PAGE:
The laws of a human state apply only to the component subjects of the state, its citizens or members, and others who voluntarily give the state specified powers over them. I have resigned my membership or citizenship in the United States. I deny that membership in a human state is an irrevocable, life-time commitment. I deny that a state may make emigration from the land of one’s birth a condition for the termination of citizenship. God prefers that His people be free from servitude to others so that they may serve Him alone. I appeal to Him alone as my judge in this matter.
My Creator is the God of peace. His Son is the Prince of Peace.
I pray that I may live in peace with the people of the United States.
Citizenship in the State of Iowa
August 26, 1982
To: The Secretary of the State of Iowa
I hereby resign from membership in The State of Iowa,
I thank you and, all other public officers for the
services you have provided while I have been a citizen.
This termination of citizenship does not diminish the esteem and friendly feelings which I will always have for the people of Iowa.
August 27, 1982
(From an Administrative Secretary)
Thank you for notifying our office regarding your plans of moving from the State of Iowa.
We are forwarding your letter to the Department
of Revenue for their information.
Social Security Administration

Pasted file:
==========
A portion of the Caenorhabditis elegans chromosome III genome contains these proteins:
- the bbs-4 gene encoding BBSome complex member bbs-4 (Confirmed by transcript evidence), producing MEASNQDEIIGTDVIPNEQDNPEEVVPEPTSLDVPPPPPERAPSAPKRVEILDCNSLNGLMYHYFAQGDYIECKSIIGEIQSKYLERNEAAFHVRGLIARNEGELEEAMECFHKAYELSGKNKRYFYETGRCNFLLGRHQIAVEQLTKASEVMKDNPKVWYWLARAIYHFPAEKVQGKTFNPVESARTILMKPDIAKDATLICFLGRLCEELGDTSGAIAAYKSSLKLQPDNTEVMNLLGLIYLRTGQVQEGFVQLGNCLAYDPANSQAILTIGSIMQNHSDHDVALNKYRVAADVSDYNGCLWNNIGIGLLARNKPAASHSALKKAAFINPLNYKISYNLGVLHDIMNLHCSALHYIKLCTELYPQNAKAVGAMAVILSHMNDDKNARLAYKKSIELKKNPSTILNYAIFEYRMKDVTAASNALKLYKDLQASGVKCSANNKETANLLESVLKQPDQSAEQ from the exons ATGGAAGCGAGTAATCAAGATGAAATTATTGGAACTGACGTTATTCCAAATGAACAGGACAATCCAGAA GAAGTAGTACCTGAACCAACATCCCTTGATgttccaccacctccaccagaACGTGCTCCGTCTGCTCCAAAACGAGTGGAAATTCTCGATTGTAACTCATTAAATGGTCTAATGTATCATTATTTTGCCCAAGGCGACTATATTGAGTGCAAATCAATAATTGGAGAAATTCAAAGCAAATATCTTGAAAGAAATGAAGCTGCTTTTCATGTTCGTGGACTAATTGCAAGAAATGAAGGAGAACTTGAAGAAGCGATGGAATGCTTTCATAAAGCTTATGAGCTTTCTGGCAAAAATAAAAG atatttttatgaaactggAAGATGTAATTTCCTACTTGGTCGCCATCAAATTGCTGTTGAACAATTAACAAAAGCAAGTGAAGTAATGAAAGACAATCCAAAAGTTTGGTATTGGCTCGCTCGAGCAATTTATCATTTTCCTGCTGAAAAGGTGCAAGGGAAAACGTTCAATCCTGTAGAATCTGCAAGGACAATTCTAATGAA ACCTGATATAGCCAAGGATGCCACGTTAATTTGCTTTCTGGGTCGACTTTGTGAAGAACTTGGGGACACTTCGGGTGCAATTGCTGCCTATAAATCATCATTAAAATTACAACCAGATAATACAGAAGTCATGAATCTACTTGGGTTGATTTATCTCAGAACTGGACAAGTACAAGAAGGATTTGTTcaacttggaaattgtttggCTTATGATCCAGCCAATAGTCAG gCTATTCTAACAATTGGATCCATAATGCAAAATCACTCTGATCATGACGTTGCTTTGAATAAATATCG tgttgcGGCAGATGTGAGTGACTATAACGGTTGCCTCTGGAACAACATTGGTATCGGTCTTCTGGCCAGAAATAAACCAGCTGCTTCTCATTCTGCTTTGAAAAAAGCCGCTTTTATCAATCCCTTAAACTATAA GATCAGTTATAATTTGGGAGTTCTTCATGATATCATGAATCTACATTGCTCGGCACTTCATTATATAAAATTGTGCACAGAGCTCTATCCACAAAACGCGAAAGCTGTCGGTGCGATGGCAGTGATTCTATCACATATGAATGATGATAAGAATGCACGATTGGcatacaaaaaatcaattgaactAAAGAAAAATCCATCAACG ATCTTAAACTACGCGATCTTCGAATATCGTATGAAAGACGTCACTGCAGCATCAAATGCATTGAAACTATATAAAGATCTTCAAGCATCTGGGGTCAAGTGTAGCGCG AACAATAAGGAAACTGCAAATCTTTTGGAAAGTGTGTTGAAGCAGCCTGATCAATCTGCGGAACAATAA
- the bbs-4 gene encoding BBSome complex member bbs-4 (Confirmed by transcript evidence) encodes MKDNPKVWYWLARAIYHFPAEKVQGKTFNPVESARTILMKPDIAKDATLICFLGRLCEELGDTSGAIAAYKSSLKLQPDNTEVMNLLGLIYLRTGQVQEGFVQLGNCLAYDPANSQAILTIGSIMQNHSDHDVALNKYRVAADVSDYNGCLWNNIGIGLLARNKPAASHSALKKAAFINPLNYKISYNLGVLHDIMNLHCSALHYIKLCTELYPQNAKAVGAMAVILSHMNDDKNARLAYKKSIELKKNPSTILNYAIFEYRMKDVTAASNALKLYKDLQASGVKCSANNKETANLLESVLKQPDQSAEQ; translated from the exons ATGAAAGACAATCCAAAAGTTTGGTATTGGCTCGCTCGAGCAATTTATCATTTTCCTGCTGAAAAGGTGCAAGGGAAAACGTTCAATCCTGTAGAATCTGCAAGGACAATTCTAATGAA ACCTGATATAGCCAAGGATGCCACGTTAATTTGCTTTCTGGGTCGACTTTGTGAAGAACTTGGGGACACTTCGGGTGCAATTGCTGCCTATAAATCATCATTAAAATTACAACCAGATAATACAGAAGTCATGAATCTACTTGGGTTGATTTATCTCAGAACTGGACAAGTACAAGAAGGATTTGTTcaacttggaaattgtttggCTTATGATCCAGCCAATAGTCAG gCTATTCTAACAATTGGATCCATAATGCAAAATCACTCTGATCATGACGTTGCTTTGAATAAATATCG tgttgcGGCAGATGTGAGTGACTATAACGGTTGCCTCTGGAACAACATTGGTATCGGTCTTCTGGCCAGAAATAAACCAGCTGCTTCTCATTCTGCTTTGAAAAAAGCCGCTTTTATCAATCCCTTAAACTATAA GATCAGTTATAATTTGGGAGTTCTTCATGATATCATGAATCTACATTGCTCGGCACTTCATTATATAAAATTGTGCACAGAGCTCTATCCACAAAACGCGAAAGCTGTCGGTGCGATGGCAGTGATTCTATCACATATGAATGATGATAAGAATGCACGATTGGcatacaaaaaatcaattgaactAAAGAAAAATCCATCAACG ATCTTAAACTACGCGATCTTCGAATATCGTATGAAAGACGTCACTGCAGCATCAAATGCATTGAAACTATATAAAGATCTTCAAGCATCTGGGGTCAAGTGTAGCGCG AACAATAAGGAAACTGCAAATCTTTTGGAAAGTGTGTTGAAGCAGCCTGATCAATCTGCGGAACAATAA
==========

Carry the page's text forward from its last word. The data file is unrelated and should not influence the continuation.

November 19, 1982
To: Social Security Administration, United States Department of Health and Human Services
In past years I paid taxes (“contributions”) for Social Security using file number (xx). Please note for your records that I have discontinued the use of this number. If I ever “had” a “Social Security number”, I no longer have one.
I hereby release the Social Security administration of the United States from any and all obligations, arising in any way whatsoever, now or in the future, to me, my dependents, and my heirs.
This termination of my association with, and participation in, the Social Security system, is effective immediately. Please tell me if you would like any further information to complete your records.
December 15, 1982
(From an Acting District Manager)
Your letter to Baltimore stating your intent to withdraw from participation in Social Security has been forwarded to our office for reply.
The Social Security Act does not make any provision for withdrawing from participation. If you work for wages in a job covered by Social Security or if you operate a business which shows a profit of $400.00 or more in a year, you must pay the Social Security contributions.
I would suggest that you retain your Social Security number since you must have it when you file your income tax returns and for some other documents.
If you have any questions I can answer for you, please feel free to contact me.
December 8, 1982
This is sent in response to your letter of December 15, 1982. Thank you for your reply and suggestions.
Your statement, that the Social Security act does not make any provision for withdrawing from participation, does not change my position. Withdrawal from any arrangement entered voluntarily is a natural right. Never did I agree to an interminable association or participation.
I do not have a Social Security number and do not intend to reclaim any such number. I hereby reaffirm the termination of my association with, and participation in, the Social Security system.